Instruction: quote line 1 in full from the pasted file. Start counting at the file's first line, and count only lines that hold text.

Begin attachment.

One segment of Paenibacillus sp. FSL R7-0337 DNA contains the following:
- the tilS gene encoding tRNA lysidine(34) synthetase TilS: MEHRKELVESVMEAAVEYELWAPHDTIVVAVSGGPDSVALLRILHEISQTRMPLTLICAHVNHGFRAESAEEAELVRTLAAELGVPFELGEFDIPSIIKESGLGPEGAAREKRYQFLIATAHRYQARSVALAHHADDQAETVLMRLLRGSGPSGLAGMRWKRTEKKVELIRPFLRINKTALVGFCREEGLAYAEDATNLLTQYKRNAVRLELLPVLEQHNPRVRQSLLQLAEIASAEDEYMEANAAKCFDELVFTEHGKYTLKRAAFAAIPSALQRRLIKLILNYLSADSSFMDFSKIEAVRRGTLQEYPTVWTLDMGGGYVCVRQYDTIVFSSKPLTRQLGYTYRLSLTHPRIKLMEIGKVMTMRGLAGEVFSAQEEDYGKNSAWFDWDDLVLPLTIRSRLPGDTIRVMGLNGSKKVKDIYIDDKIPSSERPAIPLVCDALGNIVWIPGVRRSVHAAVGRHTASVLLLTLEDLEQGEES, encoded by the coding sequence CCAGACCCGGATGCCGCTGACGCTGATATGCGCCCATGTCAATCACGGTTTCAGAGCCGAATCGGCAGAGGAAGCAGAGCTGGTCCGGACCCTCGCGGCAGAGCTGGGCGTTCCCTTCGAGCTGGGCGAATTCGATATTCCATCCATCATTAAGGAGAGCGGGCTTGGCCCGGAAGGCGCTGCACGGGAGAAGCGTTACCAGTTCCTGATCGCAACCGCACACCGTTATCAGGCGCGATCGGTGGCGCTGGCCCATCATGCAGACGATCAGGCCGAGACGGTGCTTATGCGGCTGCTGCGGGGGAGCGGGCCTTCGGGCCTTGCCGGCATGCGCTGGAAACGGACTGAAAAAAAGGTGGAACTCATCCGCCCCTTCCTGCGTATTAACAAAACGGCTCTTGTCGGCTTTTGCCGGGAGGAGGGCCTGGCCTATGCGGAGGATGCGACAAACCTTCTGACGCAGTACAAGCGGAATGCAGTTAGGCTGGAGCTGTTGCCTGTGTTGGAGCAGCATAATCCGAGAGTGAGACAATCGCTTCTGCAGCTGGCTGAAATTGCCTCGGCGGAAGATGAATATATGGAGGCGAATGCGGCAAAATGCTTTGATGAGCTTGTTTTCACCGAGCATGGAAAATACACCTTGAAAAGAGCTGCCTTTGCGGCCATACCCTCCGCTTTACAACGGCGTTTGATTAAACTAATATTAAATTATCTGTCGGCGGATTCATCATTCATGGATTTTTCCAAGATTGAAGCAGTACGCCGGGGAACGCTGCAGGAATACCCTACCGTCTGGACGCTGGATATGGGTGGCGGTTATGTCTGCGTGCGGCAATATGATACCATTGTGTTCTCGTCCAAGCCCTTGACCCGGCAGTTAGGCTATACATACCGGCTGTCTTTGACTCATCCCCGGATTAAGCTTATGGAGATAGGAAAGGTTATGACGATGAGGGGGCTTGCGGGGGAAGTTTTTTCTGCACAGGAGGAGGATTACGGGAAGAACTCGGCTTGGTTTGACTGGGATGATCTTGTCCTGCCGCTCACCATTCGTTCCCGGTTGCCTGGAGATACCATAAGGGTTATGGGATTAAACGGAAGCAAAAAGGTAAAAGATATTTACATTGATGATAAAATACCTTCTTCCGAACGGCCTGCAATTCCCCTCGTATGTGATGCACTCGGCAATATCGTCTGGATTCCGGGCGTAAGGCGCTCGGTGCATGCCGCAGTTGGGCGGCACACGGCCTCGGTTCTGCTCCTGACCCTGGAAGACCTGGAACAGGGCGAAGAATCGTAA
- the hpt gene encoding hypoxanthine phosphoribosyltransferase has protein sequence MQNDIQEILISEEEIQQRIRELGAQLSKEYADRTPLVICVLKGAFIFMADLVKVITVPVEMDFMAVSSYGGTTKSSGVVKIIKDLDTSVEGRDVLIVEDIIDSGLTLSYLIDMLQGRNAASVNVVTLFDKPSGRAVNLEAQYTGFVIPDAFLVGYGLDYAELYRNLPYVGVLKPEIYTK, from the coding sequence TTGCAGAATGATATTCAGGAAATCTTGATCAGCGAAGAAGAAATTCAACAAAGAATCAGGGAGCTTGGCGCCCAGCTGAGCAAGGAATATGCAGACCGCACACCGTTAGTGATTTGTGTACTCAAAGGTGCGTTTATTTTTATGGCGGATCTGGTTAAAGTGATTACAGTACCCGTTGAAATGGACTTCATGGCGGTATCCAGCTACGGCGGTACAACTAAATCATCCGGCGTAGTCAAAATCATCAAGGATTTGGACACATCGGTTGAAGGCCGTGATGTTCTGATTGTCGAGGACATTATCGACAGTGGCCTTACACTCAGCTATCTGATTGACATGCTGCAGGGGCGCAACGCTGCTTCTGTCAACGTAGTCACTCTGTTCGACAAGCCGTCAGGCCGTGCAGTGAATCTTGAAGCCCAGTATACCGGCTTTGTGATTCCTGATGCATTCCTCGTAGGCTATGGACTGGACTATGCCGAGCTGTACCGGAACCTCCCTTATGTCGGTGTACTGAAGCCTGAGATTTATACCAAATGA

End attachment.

One segment of Paenibacillus sp. FSL R7-0337 DNA contains the following: